Role of calcium in the control of steroidogenesis in preovulatory ovarian follicles of the goldfish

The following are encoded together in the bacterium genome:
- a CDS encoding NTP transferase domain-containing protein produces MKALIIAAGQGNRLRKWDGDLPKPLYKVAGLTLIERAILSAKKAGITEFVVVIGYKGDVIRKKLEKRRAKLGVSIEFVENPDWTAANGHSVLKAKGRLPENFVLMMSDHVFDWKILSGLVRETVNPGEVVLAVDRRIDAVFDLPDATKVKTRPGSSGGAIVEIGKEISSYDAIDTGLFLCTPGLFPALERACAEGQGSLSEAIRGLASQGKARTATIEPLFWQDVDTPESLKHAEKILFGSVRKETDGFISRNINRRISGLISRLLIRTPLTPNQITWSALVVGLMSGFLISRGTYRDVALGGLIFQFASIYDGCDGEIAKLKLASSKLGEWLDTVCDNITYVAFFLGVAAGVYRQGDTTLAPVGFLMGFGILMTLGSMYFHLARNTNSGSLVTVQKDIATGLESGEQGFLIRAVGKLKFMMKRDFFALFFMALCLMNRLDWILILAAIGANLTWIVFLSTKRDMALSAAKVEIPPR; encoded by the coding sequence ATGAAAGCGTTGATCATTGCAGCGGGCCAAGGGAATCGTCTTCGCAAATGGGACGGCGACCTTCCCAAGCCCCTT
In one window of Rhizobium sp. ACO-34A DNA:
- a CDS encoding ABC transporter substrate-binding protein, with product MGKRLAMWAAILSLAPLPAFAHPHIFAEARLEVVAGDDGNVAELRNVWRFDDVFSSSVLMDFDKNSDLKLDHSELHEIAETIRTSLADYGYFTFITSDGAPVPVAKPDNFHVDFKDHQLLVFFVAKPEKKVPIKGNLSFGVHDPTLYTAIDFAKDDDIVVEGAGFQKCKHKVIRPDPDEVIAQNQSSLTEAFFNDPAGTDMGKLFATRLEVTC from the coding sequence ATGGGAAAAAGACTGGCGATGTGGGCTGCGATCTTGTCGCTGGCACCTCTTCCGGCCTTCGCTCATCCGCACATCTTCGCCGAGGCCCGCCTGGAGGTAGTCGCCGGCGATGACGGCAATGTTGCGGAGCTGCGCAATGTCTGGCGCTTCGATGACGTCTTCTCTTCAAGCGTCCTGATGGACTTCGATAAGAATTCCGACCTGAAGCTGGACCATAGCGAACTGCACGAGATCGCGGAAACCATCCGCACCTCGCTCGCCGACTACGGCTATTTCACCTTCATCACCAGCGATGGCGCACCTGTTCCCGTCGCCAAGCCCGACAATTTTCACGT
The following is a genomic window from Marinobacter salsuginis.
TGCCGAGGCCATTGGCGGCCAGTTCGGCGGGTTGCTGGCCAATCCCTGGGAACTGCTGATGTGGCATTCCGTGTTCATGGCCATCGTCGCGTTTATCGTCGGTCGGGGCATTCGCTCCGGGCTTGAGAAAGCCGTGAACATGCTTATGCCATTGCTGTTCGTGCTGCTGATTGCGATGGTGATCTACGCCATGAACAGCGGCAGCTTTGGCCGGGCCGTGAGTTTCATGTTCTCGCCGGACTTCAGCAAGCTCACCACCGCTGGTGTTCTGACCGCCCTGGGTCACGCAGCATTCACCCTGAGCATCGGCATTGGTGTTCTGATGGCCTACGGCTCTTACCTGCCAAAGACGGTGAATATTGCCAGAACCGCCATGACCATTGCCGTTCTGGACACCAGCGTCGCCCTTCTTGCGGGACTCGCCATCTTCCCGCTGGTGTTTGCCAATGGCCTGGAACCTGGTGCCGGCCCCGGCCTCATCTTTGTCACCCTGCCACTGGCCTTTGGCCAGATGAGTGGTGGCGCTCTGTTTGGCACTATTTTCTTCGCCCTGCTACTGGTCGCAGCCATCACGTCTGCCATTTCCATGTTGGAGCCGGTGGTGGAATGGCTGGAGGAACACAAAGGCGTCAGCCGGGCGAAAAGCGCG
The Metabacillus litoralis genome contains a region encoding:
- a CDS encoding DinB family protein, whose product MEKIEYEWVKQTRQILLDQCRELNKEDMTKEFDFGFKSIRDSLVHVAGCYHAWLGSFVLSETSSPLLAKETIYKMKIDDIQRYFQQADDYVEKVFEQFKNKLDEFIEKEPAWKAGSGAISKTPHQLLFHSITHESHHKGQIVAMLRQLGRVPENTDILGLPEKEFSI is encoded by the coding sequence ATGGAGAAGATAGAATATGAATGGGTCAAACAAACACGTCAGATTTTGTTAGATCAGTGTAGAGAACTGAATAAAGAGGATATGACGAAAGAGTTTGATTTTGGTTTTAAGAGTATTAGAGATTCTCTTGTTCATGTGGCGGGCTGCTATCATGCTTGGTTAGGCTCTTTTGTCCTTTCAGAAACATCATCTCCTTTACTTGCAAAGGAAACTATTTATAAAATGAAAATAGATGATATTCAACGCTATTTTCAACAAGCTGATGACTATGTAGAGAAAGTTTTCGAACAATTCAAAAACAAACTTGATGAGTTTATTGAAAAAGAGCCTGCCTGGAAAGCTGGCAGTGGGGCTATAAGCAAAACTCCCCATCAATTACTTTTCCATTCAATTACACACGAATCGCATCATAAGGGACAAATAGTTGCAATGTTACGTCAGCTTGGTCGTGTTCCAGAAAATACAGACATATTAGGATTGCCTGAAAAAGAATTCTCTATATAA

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The possible involvement of calcium in the regulation of steroidogenesis in the goldfish was investigated using preovulatory ovarian follicles incubated in vitro. Incubation of follicles in media deficient in calcium impaired testosterone production in response to human chorionic gonadotropin (hCG) in both the presence and the absence of the phosphodiesterase inhibitor IBMX. Similarly, addition of calcium channel antagonists (verapamil, nifedipine, nicardipine, and CoCl2) caused a dose-dependent inhibition of hCG-stimulated testosterone production. TMB-8, an inhibitor of intracellular calcium mobilization, also suppressed hCG-stimulated testosterone production. Basal testosterone production was not affected by incubation in calcium-deficient media or with drugs which reduce intracellular calcium availability. In other studies, nifedipine blocked forskolin and dibutyryl cyclic AMP-stimulated testosterone production suggesting that one of the major sites of calcium action is distal to cyclic AMP generation. Two inhibitors of calmodulin, W5 and W7, significantly inhibited hCG-stimulated testosterone production. These findings suggest that calcium derived from intracellular and extracellular pools participate in the expression of gonadotropin effects on steroid production in goldfish ovarian follicles and that these effects are mediated intracellularly by interaction with calmodulin.
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